It certainly has been an interesting week starting last Wednesday when teams were allowed to begin speaking to player-agents. Many believed the Mavs' top priority was re-signing Chandler and then bringing back the others to make a run at a repeat. They'll make that run, but apparently without some key pieces, and with both eyes fixated toward a risk-filled summer.
As ESPN.com's Marc Stein reported Sunday, center Tyson Chandler plans Tyson Chandler plans to meet face-to-face this week with officials from the New Jersey Nets, Golden State Warriors and Dallas Mavericks Southwest Division rival Houston Rockets.
The Mavs have five other free agents that can also begin to meet with other suitors. One of those is DeShawn Stevenson, who has upward of a dozen teams express interest in signing the veteran, hard-nosed shooting guard. To begin the paring-down process, Stevenson will engage in a series of conference calls with interested teams throughout Monday, agent Mark Bartelstein said on Sunday. The Mavs have made their interest in re-signing Stevenson known through Bartelstein.
It's uncertain if J.J. Barea or Caron Butler will have face-to-face meetings with any of their suitors. Barea has drawn interest from the Miami Heat, the Los Angeles Lakers, New York Knicks and Sacramento Kings, according to a source close to that situation. Butler has interest from at least a half-dozen teams, including the Chicago Bulls, San Antonio Spurs and New Jersey Nets.
The Mavs' other two free agents, Brian Cardinal and Peja Stojakovic, will both likely be veteran minimum deals. Cardinal has a strong chance of landing back in Dallas.
Everyone knows by now the uphill battle the Dallas Mavericks face to re-sign center Tyson Chandler to a deal that also keeps them in play for the free-agent class of 2012. Chandler made that clear Wednesday night.
How the Mavs proceed with their other five free agents could depend greatly on whether Chandler returns or signs elsewhere.
So, here's a quick breakdown as the free agency period is in its infancy, just day two in which teams can talk to player-agents to discuss potential contracts. No agreements, oral or written, can be consummated until Dec. 9.
* J.J. Barea: The Barea front, headed by agent Dan Fegan, has been rather quiet ever since the Xinjiang Flying Tigers in China extended him a contract offer. Barea earned $1.8 million last season and that number figures to increase by a healthy amount. But, just how healthy? Would a team drop its entire $5 million mid-level exception on the career backup? The Mavs need a quality backup to help keep Jason Kidd's minutes in check, and Rodrigue Beaubois might not be ready to handle that role. If Barea leaves, it would seemingly put Dallas in the market for a cheap replacement.
* Caron Butler: It certainly seems as though Butler is headed elsewhere. There was surprise from his camp that Dallas was not among the early callers Wednesday. Six teams did make contact and today the Chicago Tribune reported that the Chicago Bulls are favored by Butler. The story quoted one source close to Butler as saying: "I hope I don't have to leave." Butler has been working out in Chicago for much of the offseason and he is from nearby Racine, Wisc. Along with the Bulls, the Los Angeles Clippers, Los Angeles Lakers, Miami Heat, San Antonio Spurs and New Jersey Nets also made contact. It is believed that Butler, despite coming off the serious knee injury, could command a $5 million starting salary. Butler has maintained that his No. 1 destination is Dallas and the Mavs have said they still have interest. On Wednesday, Butler told ESPNDallas.com: "I'm just in Chicago ready to defend the title or go get one."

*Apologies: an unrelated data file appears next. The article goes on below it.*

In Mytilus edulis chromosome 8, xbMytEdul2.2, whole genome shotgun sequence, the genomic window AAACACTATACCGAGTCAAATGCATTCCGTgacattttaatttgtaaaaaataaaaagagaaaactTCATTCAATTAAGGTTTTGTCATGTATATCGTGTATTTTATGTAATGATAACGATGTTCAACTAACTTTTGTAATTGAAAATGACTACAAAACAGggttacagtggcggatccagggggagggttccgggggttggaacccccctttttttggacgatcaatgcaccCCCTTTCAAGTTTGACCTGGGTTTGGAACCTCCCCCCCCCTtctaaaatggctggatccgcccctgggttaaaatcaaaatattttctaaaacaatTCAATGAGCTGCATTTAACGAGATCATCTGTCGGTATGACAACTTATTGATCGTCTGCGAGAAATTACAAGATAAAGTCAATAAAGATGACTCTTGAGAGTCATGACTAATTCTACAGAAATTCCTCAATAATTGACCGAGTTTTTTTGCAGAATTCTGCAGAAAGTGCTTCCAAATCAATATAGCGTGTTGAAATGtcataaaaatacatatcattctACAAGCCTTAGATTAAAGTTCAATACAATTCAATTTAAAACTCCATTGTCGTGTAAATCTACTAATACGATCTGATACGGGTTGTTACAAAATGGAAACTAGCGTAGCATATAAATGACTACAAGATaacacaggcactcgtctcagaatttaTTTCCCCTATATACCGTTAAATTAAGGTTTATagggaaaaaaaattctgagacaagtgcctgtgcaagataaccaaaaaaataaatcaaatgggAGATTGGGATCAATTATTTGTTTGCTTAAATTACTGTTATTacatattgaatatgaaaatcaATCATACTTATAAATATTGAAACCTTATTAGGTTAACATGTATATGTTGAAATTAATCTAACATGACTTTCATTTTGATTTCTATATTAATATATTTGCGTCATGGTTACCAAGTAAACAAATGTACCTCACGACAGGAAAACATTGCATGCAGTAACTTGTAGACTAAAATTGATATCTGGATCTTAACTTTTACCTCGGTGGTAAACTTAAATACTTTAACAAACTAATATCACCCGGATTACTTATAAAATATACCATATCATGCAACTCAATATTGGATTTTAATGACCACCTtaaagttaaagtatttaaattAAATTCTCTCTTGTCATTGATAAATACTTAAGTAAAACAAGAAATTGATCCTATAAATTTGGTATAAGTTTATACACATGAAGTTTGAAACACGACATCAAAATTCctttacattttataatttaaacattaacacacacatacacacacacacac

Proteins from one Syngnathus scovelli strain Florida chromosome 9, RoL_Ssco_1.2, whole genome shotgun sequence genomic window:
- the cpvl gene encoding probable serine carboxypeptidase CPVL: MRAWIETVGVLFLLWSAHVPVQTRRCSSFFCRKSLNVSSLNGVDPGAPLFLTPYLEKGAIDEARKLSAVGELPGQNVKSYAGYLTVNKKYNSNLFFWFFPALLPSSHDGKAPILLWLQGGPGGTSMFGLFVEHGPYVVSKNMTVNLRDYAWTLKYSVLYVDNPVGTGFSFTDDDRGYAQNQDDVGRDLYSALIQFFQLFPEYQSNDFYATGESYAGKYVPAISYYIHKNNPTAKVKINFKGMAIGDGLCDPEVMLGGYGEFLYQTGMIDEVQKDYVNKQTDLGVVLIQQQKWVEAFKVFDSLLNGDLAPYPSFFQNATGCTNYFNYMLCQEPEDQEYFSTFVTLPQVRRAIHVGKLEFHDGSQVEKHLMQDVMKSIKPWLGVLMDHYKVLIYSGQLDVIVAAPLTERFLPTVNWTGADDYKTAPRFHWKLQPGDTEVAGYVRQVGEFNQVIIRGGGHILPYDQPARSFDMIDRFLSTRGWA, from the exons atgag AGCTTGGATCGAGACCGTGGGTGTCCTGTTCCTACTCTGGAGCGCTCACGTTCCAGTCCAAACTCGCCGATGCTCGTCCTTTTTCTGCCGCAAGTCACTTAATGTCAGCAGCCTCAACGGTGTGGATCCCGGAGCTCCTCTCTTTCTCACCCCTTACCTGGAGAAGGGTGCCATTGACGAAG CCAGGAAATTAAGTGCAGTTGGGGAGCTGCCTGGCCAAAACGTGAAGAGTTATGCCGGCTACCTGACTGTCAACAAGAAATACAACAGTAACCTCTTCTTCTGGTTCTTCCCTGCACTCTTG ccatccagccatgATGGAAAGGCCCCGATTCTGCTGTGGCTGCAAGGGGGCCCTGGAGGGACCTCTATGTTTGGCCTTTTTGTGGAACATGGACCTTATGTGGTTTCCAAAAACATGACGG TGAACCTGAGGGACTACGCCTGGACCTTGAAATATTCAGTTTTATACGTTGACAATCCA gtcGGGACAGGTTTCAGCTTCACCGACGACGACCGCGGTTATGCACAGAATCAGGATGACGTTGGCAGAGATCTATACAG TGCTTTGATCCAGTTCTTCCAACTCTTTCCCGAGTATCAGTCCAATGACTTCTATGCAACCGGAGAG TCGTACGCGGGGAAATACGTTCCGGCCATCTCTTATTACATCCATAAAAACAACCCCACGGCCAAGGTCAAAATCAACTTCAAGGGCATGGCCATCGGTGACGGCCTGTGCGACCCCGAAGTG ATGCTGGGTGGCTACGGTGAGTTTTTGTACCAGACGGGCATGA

* DeShawn Stevenson: The veteran certainly played himself into a good spot by being a total team player last season and then producing big-time throughout the playoffs. He had the undying respect of his teammates and brought a bull-dog mentality to defense and showed he could bury 3-pointers at key times. That's why his agent on Thursday said more than a dozen teams, including the Mavs, have shown interest in the shooting guard. Stevenson made $4 million last season, a number that wouldn't figure to go up and could be hard to match. When the Mavs traded for Rudy Fernandez on draft night, it seemed to have spelled the end for Stevenson in Dallas, but the Mavs have maintained that they would like him back.
* Brian Cardinal: "The Custodian" also proved to teams that he can still play some ball and serve a role on a championship team. He'll likely sit back and see who calls, but ultimately he's a perfect fit for the Mavs, who will place a premium on veterans they can sign to one-year, minimum deals. Dallas has put in an early call to show their interest in bringing Cardinal back.
* Peja Stojakovic: The sharpshooter said he wasn't interested in retiring after winning his first championship last season. Like Cardinal, Stojakovic is likely a minimum-salary player that the Mavs can decide to re-sign if they want to keep a dead-eye shooter on the bench for key moments.
The NBA's free agency period is officially on the starting grid. The NBA has eased lockout restrictions and starting Wednesday morning teams can contact agents and begin contract talks. Top priority for the Dallas Mavericks' president of basketball operations is making sure that the 7-foot-1 Chandler is in a Mavs uniform on Christmas Day.
While talks can take place, no agreements, oral or written, can be made.
Chandler is considered one of the top three free agents along with Denver Nuggets center Nene and New Orleans Hornets power forward David West.
The Mavs have five other free agents: J.J. Barea, Caron Butler DeShawn Stevenson, Brian Cardinal and Peja Stojakovic.
Players can return to their teams' practice facilities on Thursday. They will be allowed to workout under the supervision of team strength and conditioning coaches, but the coaching staff and front office personnel will still not be allowed to be present.
The labor deal that was tentatively agreed to by the league and the players on Saturday still must be completed and ratified by both sides before the lockout will be fully lifted. That is also when teams will be allowed to sign free agents and make trades. Dec. 9 is the target date.
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Play Podcast ESPN's Marc Stein joins Fitzsimmons and Durrett to discuss the latest news on the Mavericks' meeting with Dwight Howard.